**Introduction**

The speed of DC motor is related to following equation

N a E

_{b}/ F
N = K ( V – I

_{a}R_{a}) / F
Therefore the speed of the DC motor can be controlled by
varying

- Supply voltage
- Flux per pole ( Flux control )
- Armature resistance control ( OR Rheostatic control )

**Speed control of DC Shunt Motor**

**( 1 ) Flux control method**

- The speed variation is obtained by inserting variable resistance is in series with the field circuit.
- If the supply voltage is kept
constant, back emf E
_{b}is also constant.

N a 1 / F

- It means that an increase in field resistance reduces the field current consequently reduction of field current and increase in speed.
- As the field current is very small the field copper loss is very small. Therefore this method is very efficient and economical.
- The maximum speed can be obtained by minimum value of flux which affects the effect of armature reaction.
- At the same time increase in armature current causes over heating of armature, poor commutation and instability.
- Therefore there is some limitation to obtain high speed.
- The maximum to minimum speed can be obtained in the ratio of 6: 1 in the inter polar machine whereas it will be ratio of 2 : 1 in the non inter polar machine.
- This method of speed control is applicable to achieve speed above normal or rated speed.

**( 2 ) Armature resistance control**

- A variable resistor is inserted in series with the armature winding in this method.
- As the supply voltage is kept constant, voltage across armature is equal to supply voltage minus voltage drop across rheostat.
- As a variable resistor increases, the voltage drop across resistor increases resulting voltage drop across armature decreases. This will result in speed of the motor decreases.
- Greater the value of variable resistor, greater fall in speed.

Let

I

_{a1}= Armature current in first case
I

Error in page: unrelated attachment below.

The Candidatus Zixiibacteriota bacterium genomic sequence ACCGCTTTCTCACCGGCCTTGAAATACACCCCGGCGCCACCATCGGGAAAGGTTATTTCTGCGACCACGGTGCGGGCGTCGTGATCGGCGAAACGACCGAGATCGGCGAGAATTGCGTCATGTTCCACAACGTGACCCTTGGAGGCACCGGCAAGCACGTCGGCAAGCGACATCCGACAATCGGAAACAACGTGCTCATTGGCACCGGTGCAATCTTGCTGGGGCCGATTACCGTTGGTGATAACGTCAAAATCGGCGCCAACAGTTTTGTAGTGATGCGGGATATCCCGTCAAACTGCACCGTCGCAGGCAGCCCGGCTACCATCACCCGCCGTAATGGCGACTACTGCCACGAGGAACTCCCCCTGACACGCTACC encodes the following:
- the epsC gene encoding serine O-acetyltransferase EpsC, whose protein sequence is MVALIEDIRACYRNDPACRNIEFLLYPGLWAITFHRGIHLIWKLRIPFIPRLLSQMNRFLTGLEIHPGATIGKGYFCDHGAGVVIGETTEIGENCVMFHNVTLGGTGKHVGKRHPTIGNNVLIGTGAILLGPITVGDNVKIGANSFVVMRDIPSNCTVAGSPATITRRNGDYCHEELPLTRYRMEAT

_{a2}= Armature current in second case
N

_{1}= Speed in first case
N

_{2 }= Speed in second case
V = Supply voltage

R

_{a}= Armature resistance in first case
R

_{a}+ R = Armature + variable resistor in second case
As

( N

_{2}/ N_{1 }) = ( E_{b2}/ E_{b1})
( N

_{2}/ N_{1 }) = [ V – I_{a2 }( R_{a}+ R ) ] / [ V – I_{a1 }R_{a}]
If we consider no load speed N

_{0}
( N / N

_{0 }) = [ V – I_{a }( R_{a}+ R ) ] / [ V – I_{a0 }R_{a}]
Neglecting I

_{a0 }R_{a}as compared to supply voltage V
( N / N

_{0 }) = [ V – I_{a }( R_{a}+ R ) ] / V
N = N

_{0 }[ V – I_{a }( R_{a}+ R ) / V ]
N = N

_{0 }[ 1 – I_{a }( R_{a}+ R ) / V ] …………. ( 1 )- For a given value of ( R
_{a}+ R ) in the armature circuit, the speed is linear function of armature current.

By putting N = 0 in the equation ( 1 )

N

_{0 }[ 1 – I_{a }( R_{a}+ R ) / V ] = 0
I

_{a}= V / ( R_{a}+ R )- This is maximum current and it is known as stalling current.
- This method is employed when speed below the normal speed is required for short period duty i.e. printing machine, crane, hoist etc.

**Disadvantages**

- This method is wasteful because large power loss in the armature circuit.
- Poor voltage regulation is obtained particularly at lower speed

**( 3 ) Voltage control ( Ward – Leonard method )**

- The field winding is permanently connected to fixed supply voltage and voltage across armature varies by means of either variable supply voltage system or motor – generator set.
- The speed of motor is approximately proportional to voltage across armature.
- The M is main DC shunt motor whose speed control is required as shown in the Figure A.
- The field of the motor is connected to exciter.
- The variable voltage across armature is supplied through induction motor – DC generator set.
- The DC generator is driven by induction motor whose shaft is coupled to an exciter.
- The voltage of the generator is varied from maximum to minimum value by means of a field regulator.
- The generated voltage is given to the DC shunt motor.
- The generator voltage and direction of motor M is reversed by reversing switch RS.
- The induction motor – generator set always run in the same direction.

**Advantages**

- Smooth speed control
- Wide range of speed control from maximum to minimum
- Good speed regulation is achieved

**Disadvantages**

- Two extra machines require therefore the initial cost is high
- Low efficiency of the system particularly at light load
- More space requires as there are two extra machines require

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